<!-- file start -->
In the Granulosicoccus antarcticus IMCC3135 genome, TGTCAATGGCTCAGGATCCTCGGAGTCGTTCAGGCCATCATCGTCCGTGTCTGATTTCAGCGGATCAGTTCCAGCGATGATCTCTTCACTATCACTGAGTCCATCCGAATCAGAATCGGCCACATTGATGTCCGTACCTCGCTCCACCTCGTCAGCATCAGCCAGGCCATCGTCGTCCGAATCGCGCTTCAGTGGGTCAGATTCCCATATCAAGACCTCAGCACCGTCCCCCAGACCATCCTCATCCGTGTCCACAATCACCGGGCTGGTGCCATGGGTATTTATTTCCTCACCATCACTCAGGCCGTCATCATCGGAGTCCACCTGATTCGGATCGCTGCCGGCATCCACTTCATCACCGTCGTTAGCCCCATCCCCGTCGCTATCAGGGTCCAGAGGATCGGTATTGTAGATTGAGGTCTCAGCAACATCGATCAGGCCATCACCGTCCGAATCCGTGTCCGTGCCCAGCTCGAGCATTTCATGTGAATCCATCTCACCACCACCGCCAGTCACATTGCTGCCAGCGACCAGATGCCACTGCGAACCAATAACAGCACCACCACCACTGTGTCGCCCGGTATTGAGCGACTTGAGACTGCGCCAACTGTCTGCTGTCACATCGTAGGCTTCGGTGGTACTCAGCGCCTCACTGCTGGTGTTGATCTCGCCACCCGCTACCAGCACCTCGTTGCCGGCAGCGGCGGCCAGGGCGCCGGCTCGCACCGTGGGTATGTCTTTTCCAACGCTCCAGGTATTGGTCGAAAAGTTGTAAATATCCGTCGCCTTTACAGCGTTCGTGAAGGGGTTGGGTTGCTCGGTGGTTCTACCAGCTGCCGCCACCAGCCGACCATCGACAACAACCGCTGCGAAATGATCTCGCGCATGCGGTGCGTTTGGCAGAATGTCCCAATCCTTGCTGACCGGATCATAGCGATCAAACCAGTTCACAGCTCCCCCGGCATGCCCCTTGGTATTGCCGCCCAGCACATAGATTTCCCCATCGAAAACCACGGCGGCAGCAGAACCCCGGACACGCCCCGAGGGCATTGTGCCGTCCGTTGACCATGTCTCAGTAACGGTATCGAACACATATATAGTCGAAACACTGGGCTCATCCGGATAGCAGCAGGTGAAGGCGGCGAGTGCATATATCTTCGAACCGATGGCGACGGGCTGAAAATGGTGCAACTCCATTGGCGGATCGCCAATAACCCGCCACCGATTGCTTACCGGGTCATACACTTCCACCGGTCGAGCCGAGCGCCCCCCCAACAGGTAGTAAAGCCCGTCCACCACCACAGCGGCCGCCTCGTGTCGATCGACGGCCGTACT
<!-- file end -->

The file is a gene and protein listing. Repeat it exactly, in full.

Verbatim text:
In the Granulosicoccus antarcticus IMCC3135 genome, TGTCAATGGCTCAGGATCCTCGGAGTCGTTCAGGCCATCATCGTCCGTGTCTGATTTCAGCGGATCAGTTCCAGCGATGATCTCTTCACTATCACTGAGTCCATCCGAATCAGAATCGGCCACATTGATGTCCGTACCTCGCTCCACCTCGTCAGCATCAGCCAGGCCATCGTCGTCCGAATCGCGCTTCAGTGGGTCAGATTCCCATATCAAGACCTCAGCACCGTCCCCCAGACCATCCTCATCCGTGTCCACAATCACCGGGCTGGTGCCATGGGTATTTATTTCCTCACCATCACTCAGGCCGTCATCATCGGAGTCCACCTGATTCGGATCGCTGCCGGCATCCACTTCATCACCGTCGTTAGCCCCATCCCCGTCGCTATCAGGGTCCAGAGGATCGGTATTGTAGATTGAGGTCTCAGCAACATCGATCAGGCCATCACCGTCCGAATCCGTGTCCGTGCCCAGCTCGAGCATTTCATGTGAATCCATCTCACCACCACCGCCAGTCACATTGCTGCCAGCGACCAGATGCCACTGCGAACCAATAACAGCACCACCACCACTGTGTCGCCCGGTATTGAGCGACTTGAGACTGCGCCAACTGTCTGCTGTCACATCGTAGGCTTCGGTGGTACTCAGCGCCTCACTGCTGGTGTTGATCTCGCCACCCGCTACCAGCACCTCGTTGCCGGCAGCGGCGGCCAGGGCGCCGGCTCGCACCGTGGGTATGTCTTTTCCAACGCTCCAGGTATTGGTCGAAAAGTTGTAAATATCCGTCGCCTTTACAGCGTTCGTGAAGGGGTTGGGTTGCTCGGTGGTTCTACCAGCTGCCGCCACCAGCCGACCATCGACAACAACCGCTGCGAAATGATCTCGCGCATGCGGTGCGTTTGGCAGAATGTCCCAATCCTTGCTGACCGGATCATAGCGATCAAACCAGTTCACAGCTCCCCCGGCATGCCCCTTGGTATTGCCGCCCAGCACATAGATTTCCCCATCGAAAACCACGGCGGCAGCAGAACCCCGGACACGCCCCGAGGGCATTGTGCCGTCCGTTGACCATGTCTCAGTAACGGTATCGAACACATATATAGTCGAAACACTGGGCTCATCCGGATAGCAGCAGGTGAAGGCGGCGAGTGCATATATCTTCGAACCGATGGCGACGGGCTGAAAATGGTGCAACTCCATTGGCGGATCGCCAATAACCCGCCACCGATTGCTTACCGGGTCATACACTTCCACCGGTCGAGCCGAGCGCCCCCCCAACAGGTAGTAAAGCCCGTCCACCACCACAGCGGCCGCCTCGTGTCGATCGACGGCCGTACT